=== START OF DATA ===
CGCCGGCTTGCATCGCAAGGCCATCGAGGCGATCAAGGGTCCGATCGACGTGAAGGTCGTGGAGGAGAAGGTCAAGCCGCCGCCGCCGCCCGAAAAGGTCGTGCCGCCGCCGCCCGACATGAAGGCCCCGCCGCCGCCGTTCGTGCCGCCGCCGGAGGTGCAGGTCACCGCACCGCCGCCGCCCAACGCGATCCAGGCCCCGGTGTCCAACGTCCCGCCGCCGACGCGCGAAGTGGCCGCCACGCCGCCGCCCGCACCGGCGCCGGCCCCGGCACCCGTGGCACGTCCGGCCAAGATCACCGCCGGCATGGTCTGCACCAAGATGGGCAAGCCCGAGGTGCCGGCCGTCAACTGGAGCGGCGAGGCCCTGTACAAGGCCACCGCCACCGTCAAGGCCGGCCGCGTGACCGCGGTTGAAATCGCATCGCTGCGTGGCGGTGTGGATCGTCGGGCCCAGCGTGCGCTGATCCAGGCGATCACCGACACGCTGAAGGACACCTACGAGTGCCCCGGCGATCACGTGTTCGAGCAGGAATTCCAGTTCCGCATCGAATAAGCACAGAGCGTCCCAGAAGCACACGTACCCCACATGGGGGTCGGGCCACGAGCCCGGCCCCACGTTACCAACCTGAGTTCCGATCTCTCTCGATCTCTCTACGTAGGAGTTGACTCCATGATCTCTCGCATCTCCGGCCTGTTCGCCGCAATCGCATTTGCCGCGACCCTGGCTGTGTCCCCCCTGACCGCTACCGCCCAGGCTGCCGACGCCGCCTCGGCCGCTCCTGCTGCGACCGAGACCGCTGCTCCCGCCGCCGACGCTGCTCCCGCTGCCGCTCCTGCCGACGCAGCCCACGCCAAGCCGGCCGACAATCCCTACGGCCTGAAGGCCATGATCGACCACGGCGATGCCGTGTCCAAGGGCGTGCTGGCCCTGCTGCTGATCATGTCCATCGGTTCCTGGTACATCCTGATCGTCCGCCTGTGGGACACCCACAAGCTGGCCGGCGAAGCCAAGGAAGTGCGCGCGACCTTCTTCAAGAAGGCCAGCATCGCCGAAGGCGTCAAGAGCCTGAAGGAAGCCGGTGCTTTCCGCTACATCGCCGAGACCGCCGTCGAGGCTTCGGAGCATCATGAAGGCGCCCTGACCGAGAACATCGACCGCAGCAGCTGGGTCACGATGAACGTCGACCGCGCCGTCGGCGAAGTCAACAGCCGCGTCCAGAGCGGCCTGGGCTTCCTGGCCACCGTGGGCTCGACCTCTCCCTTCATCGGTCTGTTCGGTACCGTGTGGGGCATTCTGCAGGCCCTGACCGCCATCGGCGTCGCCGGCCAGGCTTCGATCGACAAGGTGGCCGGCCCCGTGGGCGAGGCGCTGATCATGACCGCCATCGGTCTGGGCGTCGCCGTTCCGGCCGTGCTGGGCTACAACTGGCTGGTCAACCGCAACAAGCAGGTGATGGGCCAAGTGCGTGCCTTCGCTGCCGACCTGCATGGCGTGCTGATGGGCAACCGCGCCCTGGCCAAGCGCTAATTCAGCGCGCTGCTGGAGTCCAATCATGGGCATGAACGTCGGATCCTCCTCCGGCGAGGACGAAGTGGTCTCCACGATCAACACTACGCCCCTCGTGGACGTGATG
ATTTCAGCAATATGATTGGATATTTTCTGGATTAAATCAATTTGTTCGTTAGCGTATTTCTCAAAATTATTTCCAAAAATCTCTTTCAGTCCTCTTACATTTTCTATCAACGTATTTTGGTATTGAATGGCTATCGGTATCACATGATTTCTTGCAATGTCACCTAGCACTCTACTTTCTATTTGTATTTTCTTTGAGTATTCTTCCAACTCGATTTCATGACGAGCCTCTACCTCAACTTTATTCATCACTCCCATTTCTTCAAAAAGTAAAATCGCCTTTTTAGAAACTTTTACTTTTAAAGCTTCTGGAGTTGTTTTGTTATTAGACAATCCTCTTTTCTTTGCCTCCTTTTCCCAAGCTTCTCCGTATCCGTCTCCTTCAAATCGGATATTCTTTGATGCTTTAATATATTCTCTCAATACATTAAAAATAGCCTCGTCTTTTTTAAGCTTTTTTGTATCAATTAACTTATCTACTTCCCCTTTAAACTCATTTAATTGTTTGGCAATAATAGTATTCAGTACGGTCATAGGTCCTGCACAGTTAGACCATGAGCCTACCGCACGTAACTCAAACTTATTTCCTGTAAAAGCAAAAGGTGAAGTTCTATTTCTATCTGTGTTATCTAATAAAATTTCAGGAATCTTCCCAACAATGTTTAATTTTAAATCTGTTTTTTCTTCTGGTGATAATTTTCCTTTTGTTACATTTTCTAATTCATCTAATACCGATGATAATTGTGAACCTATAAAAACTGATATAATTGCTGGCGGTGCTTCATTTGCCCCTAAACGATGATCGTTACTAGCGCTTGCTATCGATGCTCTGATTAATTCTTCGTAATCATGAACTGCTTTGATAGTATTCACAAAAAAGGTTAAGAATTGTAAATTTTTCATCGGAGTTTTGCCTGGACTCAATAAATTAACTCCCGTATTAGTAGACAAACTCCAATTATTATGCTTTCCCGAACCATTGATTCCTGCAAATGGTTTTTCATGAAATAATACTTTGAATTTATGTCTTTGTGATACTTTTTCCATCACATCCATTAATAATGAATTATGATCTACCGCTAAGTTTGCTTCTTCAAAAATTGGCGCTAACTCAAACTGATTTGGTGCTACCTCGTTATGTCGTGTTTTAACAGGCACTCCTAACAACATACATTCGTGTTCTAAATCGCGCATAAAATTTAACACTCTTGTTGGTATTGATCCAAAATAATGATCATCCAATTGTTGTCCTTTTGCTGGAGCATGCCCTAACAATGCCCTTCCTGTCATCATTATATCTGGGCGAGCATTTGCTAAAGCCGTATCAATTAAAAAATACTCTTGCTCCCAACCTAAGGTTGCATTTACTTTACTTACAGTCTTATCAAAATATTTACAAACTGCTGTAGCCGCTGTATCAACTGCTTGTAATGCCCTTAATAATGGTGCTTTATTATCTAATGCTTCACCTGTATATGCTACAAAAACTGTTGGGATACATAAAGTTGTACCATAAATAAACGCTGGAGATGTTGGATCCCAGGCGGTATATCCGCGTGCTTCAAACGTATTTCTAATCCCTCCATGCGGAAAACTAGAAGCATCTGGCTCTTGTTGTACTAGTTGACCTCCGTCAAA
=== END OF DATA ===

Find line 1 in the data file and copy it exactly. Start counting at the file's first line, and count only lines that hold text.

CGCCGGCTTGCATCGCAAGGCCATCGAGGCGATCAAGGGTCCGATCGACGTGAAGGTCGTGGAGGAGAAGGTCAAGCCGCCGCCGCCGCCCGAAAAGGTCGTGCCGCCGCCGCCCGACATGAAGGCCCCGCCGCCGCCGTTCGTGCCGCCGCCGGAGGTGCAGGTCACCGCACCGCCGCCGCCCAACGCGATCCAGGCCCCGGTGTCCAACGTCCCGCCGCCGACGCGCGAAGTGGCCGCCACGCCGCCGCCCGCACCGGCGCCGGCCCCGGCACCCGTGGCACGTCCGGCCAAGATCACCGCCGGCATGGTCTGCACCAAGATGGGCAAGCCCGAGGTGCCGGCCGTCAACTGGAGCGGCGAGGCCCTGTACAAGGCCACCGCCACCGTCAAGGCCGGCCGCGTGACCGCGGTTGAAATCGCATCGCTGCGTGGCGGTGTGGATCGTCGGGCCCAGCGTGCGCTGATCCAGGCGATCACCGACACGCTGAAGGACACCTACGAGTGCCCCGGCGATCACGTGTTCGAGCAGGAATTCCAGTTCCGCATCGAATAAGCACAGAGCGTCCCAGAAGCACACGTACCCCACATGGGGGTCGGGCCACGAGCCCGGCCCCACGTTACCAACCTGAGTTCCGATCTCTCTCGATCTCTCTACGTAGGAGTTGACTCCATGATCTCTCGCATCTCCGGCCTGTTCGCCGCAATCGCATTTGCCGCGACCCTGGCTGTGTCCCCCCTGACCGCTACCGCCCAGGCTGCCGACGCCGCCTCGGCCGCTCCTGCTGCGACCGAGACCGCTGCTCCCGCCGCCGACGCTGCTCCCGCTGCCGCTCCTGCCGACGCAGCCCACGCCAAGCCGGCCGACAATCCCTACGGCCTGAAGGCCATGATCGACCACGGCGATGCCGTGTCCAAGGGCGTGCTGGCCCTGCTGCTGATCATGTCCATCGGTTCCTGGTACATCCTGATCGTCCGCCTGTGGGACACCCACAAGCTGGCCGGCGAAGCCAAGGAAGTGCGCGCGACCTTCTTCAAGAAGGCCAGCATCGCCGAAGGCGTCAAGAGCCTGAAGGAAGCCGGTGCTTTCCGCTACATCGCCGAGACCGCCGTCGAGGCTTCGGAGCATCATGAAGGCGCCCTGACCGAGAACATCGACCGCAGCAGCTGGGTCACGATGAACGTCGACCGCGCCGTCGGCGAAGTCAACAGCCGCGTCCAGAGCGGCCTGGGCTTCCTGGCCACCGTGGGCTCGACCTCTCCCTTCATCGGTCTGTTCGGTACCGTGTGGGGCATTCTGCAGGCCCTGACCGCCATCGGCGTCGCCGGCCAGGCTTCGATCGACAAGGTGGCCGGCCCCGTGGGCGAGGCGCTGATCATGACCGCCATCGGTCTGGGCGTCGCCGTTCCGGCCGTGCTGGGCTACAACTGGCTGGTCAACCGCAACAAGCAGGTGATGGGCCAAGTGCGTGCCTTCGCTGCCGACCTGCATGGCGTGCTGATGGGCAACCGCGCCCTGGCCAAGCGCTAATTCAGCGCGCTGCTGGAGTCCAATCATGGGCATGAACGTCGGATCCTCCTCCGGCGAGGACGAAGTGGTCTCCACGATCAACACTACGCCCCTCGTGGACGTGATG